Liam Nolan begins a new series on One-Book Authors, starting with Anna Sewell, the author of Black Beauty
The frail, pain-ravaged, crippled woman who authored one of the biggest-selling books in the English language, wrote most of it in pencil whilst lying on a couch. She began writing it in her fifties, using a discarded accounts ledger and slips of paper. It took six years to finish.Her mother, a pious, kind, and gentle woman, transcribed the pencilled material.
The author was Anna Sewell. Her pet name was ‘Nannie’. Her novel was the much loved and highly influential Black Beauty: The Autobiography of a Horse. The publishers gave her a miserly £20 for it. It was the only book Anna ever wrote.
Black Beauty has sold over 50 million copies. It is the sixth most popular work in the English language, has never been out of print, and has been translated into Japanese, Italian, French, Hindustani, Spanish, and many other languages. Three films have been based on it, as well as countless television and radio shows.
Anna Sewell never intended Black Beauty to be considered purely as a story for children. She wrote it to highlight the treatment of horses in the 19th century. Its special aim, she said, was “to induce kindness, sympathy, and an understanding treatment of horses”. She was conscious that the animals were used to haul barges and carriages, to haul granite and coal, and to carry loads that damaged their legs and hoofs on the cobblestoned streets of towns and cities.
Anna died in 1877 in Old Catton, near Norwich, just five months after her book first came out. She was 57, and passed away from suspected peritonitis, tuberculosis, and depression. But she had lived long enough to know that the book was a bestseller. By the time she died, 30,000 copies had been sold.
“The book has lived,” someone said, “(But) the author has been forgotten.”
Anna Sewell was born in Great Yarmouth in 1820 to Quaker parents, Isaac and Mary Wright Sewell. They had a son, Philip, two years after Anna was born. The family then moved to London.
One afternoon when she was 14, running in the rain, Anna slipped and fell awkwardly, injuring her ankles. Mistreated medically, they never healed. The result: Anna was condemned to a lifetime of never-ending excruciating pain. She was never again able to walk properly, or stand for longer than minutes at a time. The few steps she was able to make could be accomplished only with the aid of a crutch.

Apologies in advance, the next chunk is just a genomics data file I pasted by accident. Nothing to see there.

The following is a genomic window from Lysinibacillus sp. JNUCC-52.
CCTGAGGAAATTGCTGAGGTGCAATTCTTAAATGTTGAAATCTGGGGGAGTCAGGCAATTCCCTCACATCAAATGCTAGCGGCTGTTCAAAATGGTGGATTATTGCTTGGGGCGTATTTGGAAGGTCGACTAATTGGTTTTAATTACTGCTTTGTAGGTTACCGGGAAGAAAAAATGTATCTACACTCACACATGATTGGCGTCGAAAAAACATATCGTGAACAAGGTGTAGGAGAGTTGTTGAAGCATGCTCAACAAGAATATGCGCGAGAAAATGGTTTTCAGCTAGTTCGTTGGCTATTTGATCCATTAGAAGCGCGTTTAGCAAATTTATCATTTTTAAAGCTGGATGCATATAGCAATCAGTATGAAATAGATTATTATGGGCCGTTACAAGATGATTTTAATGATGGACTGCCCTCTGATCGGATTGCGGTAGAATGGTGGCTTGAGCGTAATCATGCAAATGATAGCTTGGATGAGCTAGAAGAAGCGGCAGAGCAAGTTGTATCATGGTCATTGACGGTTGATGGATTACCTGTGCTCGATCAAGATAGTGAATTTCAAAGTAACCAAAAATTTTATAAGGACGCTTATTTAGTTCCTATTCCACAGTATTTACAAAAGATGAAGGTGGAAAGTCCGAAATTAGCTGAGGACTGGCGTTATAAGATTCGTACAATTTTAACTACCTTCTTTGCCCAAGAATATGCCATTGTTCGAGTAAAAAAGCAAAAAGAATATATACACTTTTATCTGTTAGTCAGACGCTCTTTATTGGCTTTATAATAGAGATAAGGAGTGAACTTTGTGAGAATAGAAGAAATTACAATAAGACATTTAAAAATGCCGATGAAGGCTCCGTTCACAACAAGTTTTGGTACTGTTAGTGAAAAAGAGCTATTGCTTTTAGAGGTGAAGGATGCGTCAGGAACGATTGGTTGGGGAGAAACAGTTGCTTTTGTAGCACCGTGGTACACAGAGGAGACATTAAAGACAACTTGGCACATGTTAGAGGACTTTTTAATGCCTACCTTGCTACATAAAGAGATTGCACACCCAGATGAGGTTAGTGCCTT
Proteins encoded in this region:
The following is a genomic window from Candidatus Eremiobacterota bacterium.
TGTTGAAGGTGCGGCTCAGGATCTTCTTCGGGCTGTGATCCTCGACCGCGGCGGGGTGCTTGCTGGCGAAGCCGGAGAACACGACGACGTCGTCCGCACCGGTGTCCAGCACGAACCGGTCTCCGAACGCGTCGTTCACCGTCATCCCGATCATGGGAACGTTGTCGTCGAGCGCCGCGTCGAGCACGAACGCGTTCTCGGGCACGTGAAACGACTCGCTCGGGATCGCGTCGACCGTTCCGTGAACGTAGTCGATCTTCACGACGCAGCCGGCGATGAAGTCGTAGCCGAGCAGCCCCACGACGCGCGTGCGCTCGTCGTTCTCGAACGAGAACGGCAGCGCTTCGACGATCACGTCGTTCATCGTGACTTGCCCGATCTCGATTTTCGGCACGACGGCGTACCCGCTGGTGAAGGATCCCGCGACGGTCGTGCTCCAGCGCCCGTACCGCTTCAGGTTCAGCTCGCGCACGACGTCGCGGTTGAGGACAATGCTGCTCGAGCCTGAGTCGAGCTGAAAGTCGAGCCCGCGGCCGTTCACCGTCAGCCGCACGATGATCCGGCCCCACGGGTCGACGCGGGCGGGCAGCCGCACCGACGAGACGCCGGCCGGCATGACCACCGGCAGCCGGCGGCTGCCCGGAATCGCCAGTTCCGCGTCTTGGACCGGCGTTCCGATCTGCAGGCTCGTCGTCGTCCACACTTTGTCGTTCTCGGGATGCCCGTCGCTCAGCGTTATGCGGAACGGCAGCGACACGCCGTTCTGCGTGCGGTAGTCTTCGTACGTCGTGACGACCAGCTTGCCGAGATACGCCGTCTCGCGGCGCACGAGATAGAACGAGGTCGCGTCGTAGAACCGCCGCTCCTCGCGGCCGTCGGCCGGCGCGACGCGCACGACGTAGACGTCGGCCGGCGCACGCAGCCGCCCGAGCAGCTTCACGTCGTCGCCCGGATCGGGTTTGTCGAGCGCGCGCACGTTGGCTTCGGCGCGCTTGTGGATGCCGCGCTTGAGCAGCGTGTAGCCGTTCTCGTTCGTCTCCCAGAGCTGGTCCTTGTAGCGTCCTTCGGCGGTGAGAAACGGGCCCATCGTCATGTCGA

Her mother, a best-selling writer of moral tales and ballads for children, looked after Anna’s education, mainly at home. The works of Tennyson, Wordsworth and Shakespeare fascinated Anna. She helped her mother to edit the little books that Mary wrote.
Anna learned to ride horses at her grandparents’ farm in Norwich, where she grew to love the animals. Eventually her mother bought her a pony and trap to help her get around in the outdoors. She trained her pony to respond to verbal signals, and never she resorted to using a whip.
Isaac, Anna’s father, was a poor businessman, and the Sewells stumbled from one financial crisis to another. He finally got a job as a bank manager! But it was Anna’s mother’s income from writing that financed the family for years. She earned enough to be able to take Anna to spas in Europe for hydrotherapy, and to visit German and Spanish doctors, trying to find a cure for Anna’s crippled legs and feet. Sadly, none of it worked, though on one trip Anna met the poet Tennyson. Mother and daughter grew ever closer in their relationship. They went frequently to the workhouse in Brighton where they laboured to help the poor.
In 1864 the family moved to Old Catton, a village in Norfolk. Anna’s health had been deteriorating steadily, and when she was 54 and had become too weak to leave the house, they sold her pony and trap. That was when she began writing Black Beauty.
She decided to write the story from the horse’s point of view — “translated from the equine”, as she playfully suggested. It was a remarkable literary device. “We call them dumb animals,” she said, “ and so they are, for they cannot tell us how they feel, but they do not suffer less because they have no words.”
Anna Sewell had an abundance of words of compassion, a love of horses, a fine command of English, and those cherished qualities, sincerity and integrity. She employed them all to produce one of the best-loved classics of literature.
“There is no religion without love,” she wrote, “and people may talk as much as they like about their religion, but if it does not teach them to be good and kind to man and beast, it is all a sham.”